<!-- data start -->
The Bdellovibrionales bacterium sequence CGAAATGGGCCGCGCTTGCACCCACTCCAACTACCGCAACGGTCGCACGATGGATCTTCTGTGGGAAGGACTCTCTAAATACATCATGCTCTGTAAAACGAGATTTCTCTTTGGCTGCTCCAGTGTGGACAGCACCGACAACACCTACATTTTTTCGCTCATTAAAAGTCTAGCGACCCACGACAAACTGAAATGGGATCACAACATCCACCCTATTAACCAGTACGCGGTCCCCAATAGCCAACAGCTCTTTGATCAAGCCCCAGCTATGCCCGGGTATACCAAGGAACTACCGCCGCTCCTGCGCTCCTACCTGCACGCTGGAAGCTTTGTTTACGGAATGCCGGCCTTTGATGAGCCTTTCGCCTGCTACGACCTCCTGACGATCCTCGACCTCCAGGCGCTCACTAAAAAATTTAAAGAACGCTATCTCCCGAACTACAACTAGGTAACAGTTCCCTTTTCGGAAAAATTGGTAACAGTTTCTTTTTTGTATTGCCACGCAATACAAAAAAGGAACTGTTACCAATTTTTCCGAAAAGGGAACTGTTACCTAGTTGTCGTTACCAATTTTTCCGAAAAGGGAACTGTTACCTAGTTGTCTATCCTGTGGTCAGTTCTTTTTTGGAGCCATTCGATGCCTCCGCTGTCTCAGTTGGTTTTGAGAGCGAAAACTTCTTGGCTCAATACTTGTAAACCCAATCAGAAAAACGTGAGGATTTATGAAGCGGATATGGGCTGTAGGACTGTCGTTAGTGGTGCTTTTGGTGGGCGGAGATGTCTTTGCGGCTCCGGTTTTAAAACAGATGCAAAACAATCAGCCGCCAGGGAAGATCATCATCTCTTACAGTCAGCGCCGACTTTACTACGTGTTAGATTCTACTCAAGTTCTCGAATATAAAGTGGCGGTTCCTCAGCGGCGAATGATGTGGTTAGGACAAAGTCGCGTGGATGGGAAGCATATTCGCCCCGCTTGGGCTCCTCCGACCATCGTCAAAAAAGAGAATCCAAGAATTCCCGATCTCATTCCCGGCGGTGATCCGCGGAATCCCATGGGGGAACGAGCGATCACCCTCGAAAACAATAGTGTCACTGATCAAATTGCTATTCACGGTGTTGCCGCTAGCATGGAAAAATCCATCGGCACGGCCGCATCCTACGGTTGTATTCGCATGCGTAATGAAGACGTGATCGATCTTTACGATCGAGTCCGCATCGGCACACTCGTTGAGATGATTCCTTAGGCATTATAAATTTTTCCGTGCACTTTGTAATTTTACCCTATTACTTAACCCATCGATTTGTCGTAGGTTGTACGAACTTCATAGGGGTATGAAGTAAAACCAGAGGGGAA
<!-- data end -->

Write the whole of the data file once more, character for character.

The Bdellovibrionales bacterium sequence CGAAATGGGCCGCGCTTGCACCCACTCCAACTACCGCAACGGTCGCACGATGGATCTTCTGTGGGAAGGACTCTCTAAATACATCATGCTCTGTAAAACGAGATTTCTCTTTGGCTGCTCCAGTGTGGACAGCACCGACAACACCTACATTTTTTCGCTCATTAAAAGTCTAGCGACCCACGACAAACTGAAATGGGATCACAACATCCACCCTATTAACCAGTACGCGGTCCCCAATAGCCAACAGCTCTTTGATCAAGCCCCAGCTATGCCCGGGTATACCAAGGAACTACCGCCGCTCCTGCGCTCCTACCTGCACGCTGGAAGCTTTGTTTACGGAATGCCGGCCTTTGATGAGCCTTTCGCCTGCTACGACCTCCTGACGATCCTCGACCTCCAGGCGCTCACTAAAAAATTTAAAGAACGCTATCTCCCGAACTACAACTAGGTAACAGTTCCCTTTTCGGAAAAATTGGTAACAGTTTCTTTTTTGTATTGCCACGCAATACAAAAAAGGAACTGTTACCAATTTTTCCGAAAAGGGAACTGTTACCTAGTTGTCGTTACCAATTTTTCCGAAAAGGGAACTGTTACCTAGTTGTCTATCCTGTGGTCAGTTCTTTTTTGGAGCCATTCGATGCCTCCGCTGTCTCAGTTGGTTTTGAGAGCGAAAACTTCTTGGCTCAATACTTGTAAACCCAATCAGAAAAACGTGAGGATTTATGAAGCGGATATGGGCTGTAGGACTGTCGTTAGTGGTGCTTTTGGTGGGCGGAGATGTCTTTGCGGCTCCGGTTTTAAAACAGATGCAAAACAATCAGCCGCCAGGGAAGATCATCATCTCTTACAGTCAGCGCCGACTTTACTACGTGTTAGATTCTACTCAAGTTCTCGAATATAAAGTGGCGGTTCCTCAGCGGCGAATGATGTGGTTAGGACAAAGTCGCGTGGATGGGAAGCATATTCGCCCCGCTTGGGCTCCTCCGACCATCGTCAAAAAAGAGAATCCAAGAATTCCCGATCTCATTCCCGGCGGTGATCCGCGGAATCCCATGGGGGAACGAGCGATCACCCTCGAAAACAATAGTGTCACTGATCAAATTGCTATTCACGGTGTTGCCGCTAGCATGGAAAAATCCATCGGCACGGCCGCATCCTACGGTTGTATTCGCATGCGTAATGAAGACGTGATCGATCTTTACGATCGAGTCCGCATCGGCACACTCGTTGAGATGATTCCTTAGGCATTATAAATTTTTCCGTGCACTTTGTAATTTTACCCTATTACTTAACCCATCGATTTGTCGTAGGTTGTACGAACTTCATAGGGGTATGAAGTAAAACCAGAGGGGAA